my teaching philosophy

I’m taking an online class about how to teach online (it’s a totally understandable standard requirement for first-time online instructors at my new school, even those of us who have taught online elsewhere), and I have to write a paper about my teaching philosophy! With sources! What? I didn’t sign up for this! And now I feel exactly like my students feel in every single one of my classes. It seems the course designers were trying to teach us a lesson in empathy (ya think?). I think I have a teaching philosophy somewhere that I wrote for a previous purpose, but I thought it might be self-plagiarism if I turned it in for this class (again, this is the kind of stuff my students worry about). So I thought I’d try out some ideas in this post.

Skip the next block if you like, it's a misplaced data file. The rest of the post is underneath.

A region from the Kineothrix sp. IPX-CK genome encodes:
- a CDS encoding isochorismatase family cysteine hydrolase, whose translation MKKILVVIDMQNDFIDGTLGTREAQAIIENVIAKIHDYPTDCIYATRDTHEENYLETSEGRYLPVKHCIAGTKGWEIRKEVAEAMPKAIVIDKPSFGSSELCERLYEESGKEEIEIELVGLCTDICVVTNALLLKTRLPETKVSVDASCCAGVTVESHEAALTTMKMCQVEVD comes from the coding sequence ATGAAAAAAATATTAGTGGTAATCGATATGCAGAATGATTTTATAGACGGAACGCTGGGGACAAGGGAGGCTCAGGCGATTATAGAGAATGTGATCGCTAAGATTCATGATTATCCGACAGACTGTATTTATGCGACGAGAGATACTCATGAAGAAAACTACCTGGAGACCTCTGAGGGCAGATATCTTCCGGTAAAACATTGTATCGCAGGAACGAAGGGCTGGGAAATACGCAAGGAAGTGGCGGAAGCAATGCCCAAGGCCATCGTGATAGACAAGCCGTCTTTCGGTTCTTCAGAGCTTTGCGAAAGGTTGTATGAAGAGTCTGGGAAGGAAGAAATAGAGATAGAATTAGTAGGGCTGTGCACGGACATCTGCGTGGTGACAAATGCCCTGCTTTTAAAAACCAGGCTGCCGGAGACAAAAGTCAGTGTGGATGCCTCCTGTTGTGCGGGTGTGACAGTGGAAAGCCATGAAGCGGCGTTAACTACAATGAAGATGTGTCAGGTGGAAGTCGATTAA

The first aspect of my teaching philosophy [Comment: This is kind of a clunky transition. Can you think of a way to introduce your topic without announcing?] is that teachers should model their expectations. If I want my students to get into the habit of consulting a manual for APA format, I should show them how to look up information in the manual, not pretend I know all the APA answers from memory because I’m the teacher. If I want my students to be able to perform a close reading of a story, it’s okay if I spend most of the class period retelling Poe’s “The Cask of Amontillado” (which I’m not sure if my students read in the first place even though I told them to) with an open textbook in front of me, pausing to ask questions (and admit that I don’t know all the answers and explain that some questions have many possible answers) and point out the kinds of literary elements I want my students to be looking for. If I don’t want my students to be on their phones during class, maybe I shouldn’t always be playing on mine while they’re taking quizzes (yikes, that’s a hard one!). [I don’t have a source for this. Can we use personal experience in this paper?]